As air freight begins to move into, out of, and within Europe, perhaps it is time to look ahead.
Historically, demand for air freight has grown at roughly twice the rate of
growth of world GDP. In recent years, the two-to-one ratio has shrunk somewhat,
but whatever the exact relationship, GDP growth is clearly an important
predictor of growth in air freight traffic.
I bring this up because the International Monetary Fund today raised its forecast for global
economic growth in 2010 to 4.2%, while maintaining its 4.3% growth projection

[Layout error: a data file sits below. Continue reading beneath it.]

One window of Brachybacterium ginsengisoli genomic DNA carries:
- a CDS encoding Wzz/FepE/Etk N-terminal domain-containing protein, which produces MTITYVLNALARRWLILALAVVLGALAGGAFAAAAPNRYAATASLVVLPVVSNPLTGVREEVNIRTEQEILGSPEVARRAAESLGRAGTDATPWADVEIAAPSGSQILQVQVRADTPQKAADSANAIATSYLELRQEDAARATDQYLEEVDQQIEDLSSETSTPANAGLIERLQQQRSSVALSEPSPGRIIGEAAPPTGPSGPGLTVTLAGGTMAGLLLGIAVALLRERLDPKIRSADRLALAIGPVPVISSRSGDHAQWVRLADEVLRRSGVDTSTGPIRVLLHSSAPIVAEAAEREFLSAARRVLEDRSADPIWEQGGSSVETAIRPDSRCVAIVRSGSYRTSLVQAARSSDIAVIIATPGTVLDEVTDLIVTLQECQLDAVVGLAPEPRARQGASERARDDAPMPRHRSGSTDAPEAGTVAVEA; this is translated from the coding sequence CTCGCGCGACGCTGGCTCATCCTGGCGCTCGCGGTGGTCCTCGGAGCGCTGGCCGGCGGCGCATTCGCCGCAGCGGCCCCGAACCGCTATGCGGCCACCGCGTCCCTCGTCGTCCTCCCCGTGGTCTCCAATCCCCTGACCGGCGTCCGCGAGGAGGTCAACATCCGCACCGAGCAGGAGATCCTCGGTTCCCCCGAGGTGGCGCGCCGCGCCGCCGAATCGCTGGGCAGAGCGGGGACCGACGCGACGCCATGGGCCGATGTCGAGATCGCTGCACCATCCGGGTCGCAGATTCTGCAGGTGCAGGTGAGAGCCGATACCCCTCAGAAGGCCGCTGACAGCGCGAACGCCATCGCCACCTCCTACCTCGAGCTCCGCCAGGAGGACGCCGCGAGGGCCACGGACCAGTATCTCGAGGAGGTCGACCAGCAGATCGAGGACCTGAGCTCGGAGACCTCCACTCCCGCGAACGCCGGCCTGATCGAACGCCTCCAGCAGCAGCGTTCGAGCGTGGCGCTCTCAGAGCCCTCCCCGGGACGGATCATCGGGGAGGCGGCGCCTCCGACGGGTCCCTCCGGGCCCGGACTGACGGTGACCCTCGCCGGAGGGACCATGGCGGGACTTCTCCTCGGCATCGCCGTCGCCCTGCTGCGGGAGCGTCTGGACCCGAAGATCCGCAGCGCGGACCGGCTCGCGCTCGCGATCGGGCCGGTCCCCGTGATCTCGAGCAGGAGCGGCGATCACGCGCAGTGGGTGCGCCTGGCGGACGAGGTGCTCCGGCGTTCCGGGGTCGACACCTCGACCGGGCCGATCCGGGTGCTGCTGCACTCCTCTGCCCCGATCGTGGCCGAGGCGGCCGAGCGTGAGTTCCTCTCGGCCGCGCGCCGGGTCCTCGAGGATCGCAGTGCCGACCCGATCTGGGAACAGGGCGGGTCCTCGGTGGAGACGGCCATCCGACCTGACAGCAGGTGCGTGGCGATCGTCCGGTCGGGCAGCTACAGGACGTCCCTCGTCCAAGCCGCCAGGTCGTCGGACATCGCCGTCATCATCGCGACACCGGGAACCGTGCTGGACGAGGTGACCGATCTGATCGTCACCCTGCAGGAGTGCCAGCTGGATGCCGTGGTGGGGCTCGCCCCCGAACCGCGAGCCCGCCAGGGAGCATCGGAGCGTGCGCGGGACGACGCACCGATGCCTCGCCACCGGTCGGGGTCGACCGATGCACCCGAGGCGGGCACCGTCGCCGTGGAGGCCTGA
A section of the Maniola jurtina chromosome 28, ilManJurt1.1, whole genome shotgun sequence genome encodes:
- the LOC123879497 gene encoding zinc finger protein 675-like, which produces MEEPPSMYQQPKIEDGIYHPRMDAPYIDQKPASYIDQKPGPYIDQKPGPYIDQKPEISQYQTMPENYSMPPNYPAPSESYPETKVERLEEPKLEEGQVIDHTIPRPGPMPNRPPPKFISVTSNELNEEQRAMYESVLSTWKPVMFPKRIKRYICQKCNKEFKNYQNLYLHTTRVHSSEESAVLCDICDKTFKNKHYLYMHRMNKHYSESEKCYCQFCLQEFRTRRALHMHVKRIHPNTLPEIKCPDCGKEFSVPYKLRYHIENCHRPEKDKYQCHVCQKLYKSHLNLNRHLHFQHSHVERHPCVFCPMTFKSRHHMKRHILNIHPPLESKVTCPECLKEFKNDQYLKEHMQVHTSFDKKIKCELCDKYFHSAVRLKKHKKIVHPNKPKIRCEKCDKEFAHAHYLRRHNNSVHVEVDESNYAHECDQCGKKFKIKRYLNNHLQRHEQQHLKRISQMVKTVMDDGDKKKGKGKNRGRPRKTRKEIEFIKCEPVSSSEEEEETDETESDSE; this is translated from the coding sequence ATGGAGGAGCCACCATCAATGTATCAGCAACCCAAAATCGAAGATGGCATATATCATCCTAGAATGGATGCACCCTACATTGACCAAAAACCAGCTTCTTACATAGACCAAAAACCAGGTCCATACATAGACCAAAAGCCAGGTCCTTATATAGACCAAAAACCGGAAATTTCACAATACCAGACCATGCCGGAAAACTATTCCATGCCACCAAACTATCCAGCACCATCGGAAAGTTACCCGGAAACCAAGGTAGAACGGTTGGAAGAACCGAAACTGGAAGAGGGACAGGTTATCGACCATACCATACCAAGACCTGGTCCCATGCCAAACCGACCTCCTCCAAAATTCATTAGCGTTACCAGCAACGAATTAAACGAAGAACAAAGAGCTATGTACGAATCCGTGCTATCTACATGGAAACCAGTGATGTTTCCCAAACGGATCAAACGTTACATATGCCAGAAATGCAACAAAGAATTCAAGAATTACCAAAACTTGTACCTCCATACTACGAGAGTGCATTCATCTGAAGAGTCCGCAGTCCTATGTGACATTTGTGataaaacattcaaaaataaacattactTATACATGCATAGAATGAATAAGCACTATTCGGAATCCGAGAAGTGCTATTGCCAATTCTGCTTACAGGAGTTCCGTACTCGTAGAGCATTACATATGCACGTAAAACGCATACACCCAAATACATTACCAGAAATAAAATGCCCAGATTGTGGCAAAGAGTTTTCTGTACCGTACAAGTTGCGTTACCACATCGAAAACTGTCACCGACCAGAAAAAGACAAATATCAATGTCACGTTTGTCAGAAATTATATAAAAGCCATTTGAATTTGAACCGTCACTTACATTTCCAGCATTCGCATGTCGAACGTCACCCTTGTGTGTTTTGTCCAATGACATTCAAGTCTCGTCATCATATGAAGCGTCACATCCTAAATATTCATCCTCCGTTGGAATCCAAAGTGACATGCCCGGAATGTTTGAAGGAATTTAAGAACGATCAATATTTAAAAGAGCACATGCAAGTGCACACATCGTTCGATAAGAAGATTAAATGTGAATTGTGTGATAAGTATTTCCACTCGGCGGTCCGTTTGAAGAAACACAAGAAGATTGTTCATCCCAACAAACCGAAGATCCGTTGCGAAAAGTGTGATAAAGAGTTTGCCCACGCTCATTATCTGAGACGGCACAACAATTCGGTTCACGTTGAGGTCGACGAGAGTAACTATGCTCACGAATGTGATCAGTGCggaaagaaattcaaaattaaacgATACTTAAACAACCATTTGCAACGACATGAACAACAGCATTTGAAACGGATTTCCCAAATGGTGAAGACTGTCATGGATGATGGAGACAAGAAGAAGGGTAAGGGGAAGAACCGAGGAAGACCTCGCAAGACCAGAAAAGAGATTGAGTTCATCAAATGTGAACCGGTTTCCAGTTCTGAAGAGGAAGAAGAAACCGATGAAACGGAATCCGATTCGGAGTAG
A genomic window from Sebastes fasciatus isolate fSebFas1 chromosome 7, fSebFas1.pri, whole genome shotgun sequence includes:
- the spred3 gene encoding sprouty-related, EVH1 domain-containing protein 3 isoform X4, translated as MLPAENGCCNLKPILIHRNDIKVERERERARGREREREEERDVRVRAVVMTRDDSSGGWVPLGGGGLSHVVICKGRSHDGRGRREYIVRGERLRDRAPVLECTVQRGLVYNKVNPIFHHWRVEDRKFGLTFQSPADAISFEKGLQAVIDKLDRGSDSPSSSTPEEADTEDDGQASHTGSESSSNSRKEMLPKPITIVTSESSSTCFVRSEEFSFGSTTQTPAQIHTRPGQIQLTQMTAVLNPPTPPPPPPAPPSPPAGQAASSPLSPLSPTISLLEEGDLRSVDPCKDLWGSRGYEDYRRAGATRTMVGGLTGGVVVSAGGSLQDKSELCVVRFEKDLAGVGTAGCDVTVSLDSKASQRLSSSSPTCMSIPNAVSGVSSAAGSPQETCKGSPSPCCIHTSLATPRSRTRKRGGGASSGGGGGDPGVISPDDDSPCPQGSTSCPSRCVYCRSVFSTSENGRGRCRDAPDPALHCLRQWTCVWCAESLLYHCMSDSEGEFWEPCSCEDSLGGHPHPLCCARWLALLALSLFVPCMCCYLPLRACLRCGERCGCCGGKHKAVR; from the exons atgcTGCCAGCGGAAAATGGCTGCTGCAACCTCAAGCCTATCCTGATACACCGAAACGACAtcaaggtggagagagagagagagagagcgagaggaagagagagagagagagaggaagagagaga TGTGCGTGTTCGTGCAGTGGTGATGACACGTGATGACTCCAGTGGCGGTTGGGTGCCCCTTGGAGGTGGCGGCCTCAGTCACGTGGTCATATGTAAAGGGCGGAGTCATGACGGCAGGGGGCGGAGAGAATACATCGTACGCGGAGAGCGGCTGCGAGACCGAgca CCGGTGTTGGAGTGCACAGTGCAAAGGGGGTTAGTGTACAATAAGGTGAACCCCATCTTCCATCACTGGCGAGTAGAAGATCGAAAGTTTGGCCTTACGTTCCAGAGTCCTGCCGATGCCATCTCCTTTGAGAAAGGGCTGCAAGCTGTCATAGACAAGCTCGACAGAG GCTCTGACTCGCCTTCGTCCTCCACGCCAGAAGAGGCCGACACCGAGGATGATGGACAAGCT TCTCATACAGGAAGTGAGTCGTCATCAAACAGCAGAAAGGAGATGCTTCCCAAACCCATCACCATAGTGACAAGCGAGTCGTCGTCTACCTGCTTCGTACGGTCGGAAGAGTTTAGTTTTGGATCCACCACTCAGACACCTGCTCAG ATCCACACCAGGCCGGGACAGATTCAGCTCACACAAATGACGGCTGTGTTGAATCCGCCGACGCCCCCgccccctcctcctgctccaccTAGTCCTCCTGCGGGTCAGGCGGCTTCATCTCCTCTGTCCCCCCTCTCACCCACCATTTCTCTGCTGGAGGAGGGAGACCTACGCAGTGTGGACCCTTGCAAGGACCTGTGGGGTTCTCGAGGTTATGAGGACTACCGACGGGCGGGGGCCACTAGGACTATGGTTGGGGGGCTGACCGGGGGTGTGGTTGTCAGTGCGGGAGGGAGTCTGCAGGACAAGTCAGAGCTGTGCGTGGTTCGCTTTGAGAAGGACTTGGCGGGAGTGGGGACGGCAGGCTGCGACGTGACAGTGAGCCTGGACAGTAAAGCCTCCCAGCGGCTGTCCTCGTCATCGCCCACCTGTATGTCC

in 2011. The IMF said: “A global depression has been averted. The world
economy is recovering, and recovering better than we had previously thought
likely.” While sustained growth is not a given, this report at least shows that
the fears of some in our industry that the recovery would stall after the Asian
New Year (or by the end of the first quarter), were unfounded.
As might be expected, the strongest growth in 2010 is predicted to come in China (10.0%) and India (8.8%), while the US and Canada will
lead the advanced economies with growth of 3.1%, followed by Japan (1.9%), the
UK (1.3%), and the Euro Area (1.0%). A detailed summary of the forecast can be
found on the IMF website at http://www.imf.org/external/pubs/ft/survey/so/2010/RES042110A.htm